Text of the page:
The coat left is a really interesting mix of textured fabrics within a red colour scheme. The jacket shape is more formal or traditional but elements have been adapted for a dramatic look. The top half is woven with a mix of different shade of red ribbons and some metallic looking red threads. The bottom half is a tightly woven traditional tweed but in a brilliant red shade. I love how they’ve used the fabric from the top half of the coat again on the pockets for a contrast.
In my final pic from the fall 2016 collection (left) a surprising combination of denim and tweed. For me this is an unusual mix of fabrics because denim is normally associated with informal or casual wear and tweed slightly more formal or at least professional wear. I think part of what makes this work is the choice of soft pink’s and blues throughout the weave of the tweed. if you look more closely at the garment you can also make out an almost pearl like sheen to some of the tweed, I think they’ve incorporated some metallic or pearl threads to the weave.
Chanel’s Fall-Winter 2016/17 Haute Couture collection feels a bit more traditional in terms of it’s colour palette; taupe’s, grey, black, cream, very sophisticated muted colours. Also it seemed like a more traditional use of tightly woven woollen tweeds. The twist or contemporary touches seem to come in the shape of the garments; strong angular shoulders, suits with pants and in the form of embroidery.
An tailored bolero shaped jacket is placed over a layered, almost tiered dress to create a more contemporary shape garment. The embroidery is carefully place, not overwhelming the garment but providing visual points of interest and flow down the garment. It feels a much more subtle arrangement than in previous collections.
The use of tweed here is really subtle, different shades of grey woven into black for a soft effect. The tweed is also interspersed with tiny reflective sequins, as well as the bolder embroidered flowers and forms across the top half of the coat and the arms. I think the use of the embroidery towards the top half emphasises the angular lines of the shoulders and stand up collar.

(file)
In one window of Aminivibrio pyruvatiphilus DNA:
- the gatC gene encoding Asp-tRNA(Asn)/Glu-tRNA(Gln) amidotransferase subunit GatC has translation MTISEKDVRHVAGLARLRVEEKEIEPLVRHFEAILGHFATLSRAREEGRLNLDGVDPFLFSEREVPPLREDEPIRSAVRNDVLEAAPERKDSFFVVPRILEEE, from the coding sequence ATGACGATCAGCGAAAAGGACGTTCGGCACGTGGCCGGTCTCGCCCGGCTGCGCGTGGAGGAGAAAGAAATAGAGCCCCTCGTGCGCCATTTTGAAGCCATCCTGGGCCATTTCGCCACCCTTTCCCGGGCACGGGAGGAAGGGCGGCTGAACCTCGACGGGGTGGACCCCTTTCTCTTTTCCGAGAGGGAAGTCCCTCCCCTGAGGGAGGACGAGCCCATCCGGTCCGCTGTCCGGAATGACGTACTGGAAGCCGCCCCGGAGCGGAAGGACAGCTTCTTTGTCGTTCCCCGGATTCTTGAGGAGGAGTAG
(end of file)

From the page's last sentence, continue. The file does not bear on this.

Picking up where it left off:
Opposite – a fairly traditionally woven and coloured tweed gets a modern update with satin trimmings on the collar, tops of the pocket and cuffs. It’s an unusual mix but I think it works because it’s on a formal or more traditional jacket setting.
Another part of the show I think is noteworthy is the decor or background setting. For the show Karl Largerfield made a point of flying in the atelier’s who worked to create the garments seen in the collection. The premiere’s can be seen working with the fabrics and fitting garments to models in the background of the show. They’ve recreated the workshop space that would normally be part of the atelier too. In an interview with Karl Lagerfield about the show he mentions that nobody see’s the ‘craftsmanship’ or the craftsmen that go into making the garments and that they in turn don’t usually get to see the finished garments on show. I mention this because it seems to be within the trend towards show casing ‘craftsmanship’ within contemporary culture today, Chanel have chosen to really pick up on this and champion it in this collection.
In the Making – of the Fall-Winter 2016/17 Haute Couture CHANEL Collection Video you can see the beautiful meticulous process that went into creating the garments (and a couple of glimpses of the use of tweed).
I will finish my musing with this video of the ‘Story of the Fall-Winter 2016/17 Haute Couture CHANEL show.